human rights fiction
Marko screwed up. But he's good at swallowing his fear.
By now, the 17-year-old 'Gypsy' should be far from Nazi Germany. By now, he should be with Alex. That's how they planned it. But while Marko has managed to escape the Gestapo, Alex has been arrested in the final round-ups of Berlin's Jews. Even worse, Marko’s little cousin Kizzy is missing. And Marko knows he’s to blame.
Yet the tides of war are turning. With hundreds of Christian women gathered in the streets to protest the round-ups, the Nazis have suspended the trains to the camps. But for how long? Marko must act now. Against time, and with British warplanes bombing Berlin, Marko hatches a dangerous plan to rescue Alex and find Kizzy.
There are three people who can help: Marko’s sister with her connections to the Resistance, Alex’s Catholic stepsister, and a mysterious Nazi girl with a deadly secret.
But will Marko own up to how Kizzy disappeared? And then there’s the truth about Alex — they just wouldn’t understand.
Written by Danny M. Cohen and published in partnership with Unsilence, Train launched on January 27th 2015 to coincide with International Holocaust Remembrance Day and the 70th anniversary of the liberation of Auschwitz. Train launched on Kindle on August 2nd 2015 to mark Roma Holocaust Remembrance Day, the anniversary of the Nazis' liquidation of the 'Gypsy Camp' at Auschwitz-Birkenau in 1944.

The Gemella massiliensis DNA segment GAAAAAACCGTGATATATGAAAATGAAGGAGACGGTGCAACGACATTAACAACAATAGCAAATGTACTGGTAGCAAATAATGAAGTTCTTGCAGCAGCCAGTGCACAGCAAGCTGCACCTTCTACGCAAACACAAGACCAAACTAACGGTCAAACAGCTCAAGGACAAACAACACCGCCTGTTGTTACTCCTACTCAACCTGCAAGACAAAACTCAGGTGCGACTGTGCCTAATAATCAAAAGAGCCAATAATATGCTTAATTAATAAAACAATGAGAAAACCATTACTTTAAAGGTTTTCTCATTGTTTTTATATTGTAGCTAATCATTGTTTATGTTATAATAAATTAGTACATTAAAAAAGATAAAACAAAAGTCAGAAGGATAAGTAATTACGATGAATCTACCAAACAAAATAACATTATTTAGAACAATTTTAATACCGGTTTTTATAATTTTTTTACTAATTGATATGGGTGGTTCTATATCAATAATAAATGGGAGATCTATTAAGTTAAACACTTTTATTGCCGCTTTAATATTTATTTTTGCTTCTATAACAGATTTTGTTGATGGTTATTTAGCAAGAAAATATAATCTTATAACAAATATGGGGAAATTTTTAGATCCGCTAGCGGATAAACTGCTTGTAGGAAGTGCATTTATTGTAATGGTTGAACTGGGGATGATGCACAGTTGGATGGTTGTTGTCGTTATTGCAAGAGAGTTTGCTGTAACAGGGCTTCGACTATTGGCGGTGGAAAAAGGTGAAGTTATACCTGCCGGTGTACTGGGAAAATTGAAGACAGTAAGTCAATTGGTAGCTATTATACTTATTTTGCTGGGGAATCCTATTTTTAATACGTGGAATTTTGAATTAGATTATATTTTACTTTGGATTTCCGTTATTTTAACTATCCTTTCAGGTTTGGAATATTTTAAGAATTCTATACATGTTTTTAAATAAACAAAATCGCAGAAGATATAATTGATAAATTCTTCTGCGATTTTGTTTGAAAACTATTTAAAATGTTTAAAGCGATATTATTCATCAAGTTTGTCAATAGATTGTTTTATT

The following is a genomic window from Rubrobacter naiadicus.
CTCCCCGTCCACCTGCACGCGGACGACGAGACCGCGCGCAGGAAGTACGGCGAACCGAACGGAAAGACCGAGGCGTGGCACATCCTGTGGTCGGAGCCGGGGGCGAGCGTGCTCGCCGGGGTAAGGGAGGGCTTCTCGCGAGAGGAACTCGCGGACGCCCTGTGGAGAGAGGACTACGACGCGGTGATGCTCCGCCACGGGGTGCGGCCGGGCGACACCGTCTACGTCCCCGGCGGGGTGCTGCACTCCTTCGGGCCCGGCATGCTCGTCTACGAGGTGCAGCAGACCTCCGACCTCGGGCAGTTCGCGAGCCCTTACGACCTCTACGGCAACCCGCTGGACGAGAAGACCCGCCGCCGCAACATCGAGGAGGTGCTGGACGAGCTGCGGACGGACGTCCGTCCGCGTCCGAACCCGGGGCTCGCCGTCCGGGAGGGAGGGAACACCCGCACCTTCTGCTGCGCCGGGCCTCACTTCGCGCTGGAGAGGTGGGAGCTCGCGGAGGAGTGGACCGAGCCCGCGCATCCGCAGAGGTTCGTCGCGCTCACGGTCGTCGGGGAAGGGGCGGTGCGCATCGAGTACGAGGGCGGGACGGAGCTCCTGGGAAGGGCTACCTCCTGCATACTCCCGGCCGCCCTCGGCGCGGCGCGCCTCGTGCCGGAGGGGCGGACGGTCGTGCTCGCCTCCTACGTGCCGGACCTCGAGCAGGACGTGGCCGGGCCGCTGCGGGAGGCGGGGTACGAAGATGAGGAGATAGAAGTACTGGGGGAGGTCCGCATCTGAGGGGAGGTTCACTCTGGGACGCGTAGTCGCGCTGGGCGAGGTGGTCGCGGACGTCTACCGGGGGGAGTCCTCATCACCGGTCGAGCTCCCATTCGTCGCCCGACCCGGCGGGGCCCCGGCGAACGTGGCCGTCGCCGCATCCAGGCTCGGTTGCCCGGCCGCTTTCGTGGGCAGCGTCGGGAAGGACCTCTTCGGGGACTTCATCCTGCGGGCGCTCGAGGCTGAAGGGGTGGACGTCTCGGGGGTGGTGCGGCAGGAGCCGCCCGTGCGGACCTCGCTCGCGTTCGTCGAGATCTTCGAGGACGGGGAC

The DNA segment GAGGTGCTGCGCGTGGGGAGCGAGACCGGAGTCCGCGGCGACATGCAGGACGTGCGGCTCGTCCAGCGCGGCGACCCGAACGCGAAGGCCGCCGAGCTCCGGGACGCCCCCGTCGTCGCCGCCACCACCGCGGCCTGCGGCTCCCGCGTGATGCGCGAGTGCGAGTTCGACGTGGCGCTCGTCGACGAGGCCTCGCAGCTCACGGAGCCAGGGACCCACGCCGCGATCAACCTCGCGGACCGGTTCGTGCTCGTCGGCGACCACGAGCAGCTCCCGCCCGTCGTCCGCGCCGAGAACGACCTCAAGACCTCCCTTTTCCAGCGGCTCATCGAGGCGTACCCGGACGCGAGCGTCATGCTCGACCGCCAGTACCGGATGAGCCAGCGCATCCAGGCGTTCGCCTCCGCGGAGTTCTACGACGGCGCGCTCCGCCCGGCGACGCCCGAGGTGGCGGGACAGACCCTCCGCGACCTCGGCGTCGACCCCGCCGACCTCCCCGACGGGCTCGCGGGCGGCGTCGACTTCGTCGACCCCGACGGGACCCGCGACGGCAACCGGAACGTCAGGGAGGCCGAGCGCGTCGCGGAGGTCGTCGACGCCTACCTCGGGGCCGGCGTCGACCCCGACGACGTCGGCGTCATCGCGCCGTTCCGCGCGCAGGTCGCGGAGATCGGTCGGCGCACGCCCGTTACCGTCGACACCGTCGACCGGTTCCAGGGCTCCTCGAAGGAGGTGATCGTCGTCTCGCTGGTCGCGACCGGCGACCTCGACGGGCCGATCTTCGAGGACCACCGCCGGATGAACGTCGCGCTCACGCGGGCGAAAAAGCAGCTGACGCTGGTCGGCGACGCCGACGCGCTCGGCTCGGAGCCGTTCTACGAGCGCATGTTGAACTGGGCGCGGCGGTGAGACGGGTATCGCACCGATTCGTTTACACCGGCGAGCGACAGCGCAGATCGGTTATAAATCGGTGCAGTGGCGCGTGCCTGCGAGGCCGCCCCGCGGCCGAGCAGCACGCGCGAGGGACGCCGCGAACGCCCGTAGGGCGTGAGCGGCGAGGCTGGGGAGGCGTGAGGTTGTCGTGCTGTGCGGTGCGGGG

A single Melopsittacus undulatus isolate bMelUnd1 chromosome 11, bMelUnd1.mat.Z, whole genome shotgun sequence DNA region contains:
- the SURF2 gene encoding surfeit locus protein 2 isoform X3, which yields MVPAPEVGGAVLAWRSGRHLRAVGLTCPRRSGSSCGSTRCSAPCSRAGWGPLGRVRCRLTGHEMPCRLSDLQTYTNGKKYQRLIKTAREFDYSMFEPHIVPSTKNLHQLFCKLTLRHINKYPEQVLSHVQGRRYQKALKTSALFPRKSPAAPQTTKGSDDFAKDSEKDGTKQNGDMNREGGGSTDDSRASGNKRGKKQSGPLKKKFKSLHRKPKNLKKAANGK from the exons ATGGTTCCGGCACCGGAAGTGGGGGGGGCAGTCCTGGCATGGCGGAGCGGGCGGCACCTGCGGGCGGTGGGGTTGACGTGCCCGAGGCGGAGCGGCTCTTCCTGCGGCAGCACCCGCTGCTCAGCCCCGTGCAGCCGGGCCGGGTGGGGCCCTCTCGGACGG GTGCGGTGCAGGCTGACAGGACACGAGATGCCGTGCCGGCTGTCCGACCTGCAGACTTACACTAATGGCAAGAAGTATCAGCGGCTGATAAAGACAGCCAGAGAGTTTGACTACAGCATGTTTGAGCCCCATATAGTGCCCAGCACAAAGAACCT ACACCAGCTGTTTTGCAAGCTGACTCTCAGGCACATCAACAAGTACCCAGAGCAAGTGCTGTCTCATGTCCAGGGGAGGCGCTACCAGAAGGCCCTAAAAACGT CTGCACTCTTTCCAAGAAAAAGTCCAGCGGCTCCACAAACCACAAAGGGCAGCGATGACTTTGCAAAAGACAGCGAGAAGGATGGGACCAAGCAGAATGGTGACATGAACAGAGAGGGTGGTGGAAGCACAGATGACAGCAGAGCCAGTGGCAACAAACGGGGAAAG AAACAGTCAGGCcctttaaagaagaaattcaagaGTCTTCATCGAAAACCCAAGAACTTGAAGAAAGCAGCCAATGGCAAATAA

Train is the central text of Overlapping Triangles, the inaugural educational program of Unsilence.
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"A stunning achievement . . . From the start, Train's
"Train is an essential read for Holocaust and Genocide educators, students, and anyone who believes in the profound power of brilliant storytelling, the resilience of the human spirit, and the need to shed light on and bring a voice to the often shadowed narratives of the Holocaust.
"Train not only fills a gap in Holocaust literature;
"Train's six main characters' contradictions and complications make them reassuringly human rather than historical puppets. They form complex portraits of young love, sibling rivalry, and fading friendship."
"It's a fascinating book. I couldn't put it down. I read it in two afternoons."
"Train will change the way we think about Holocaust history."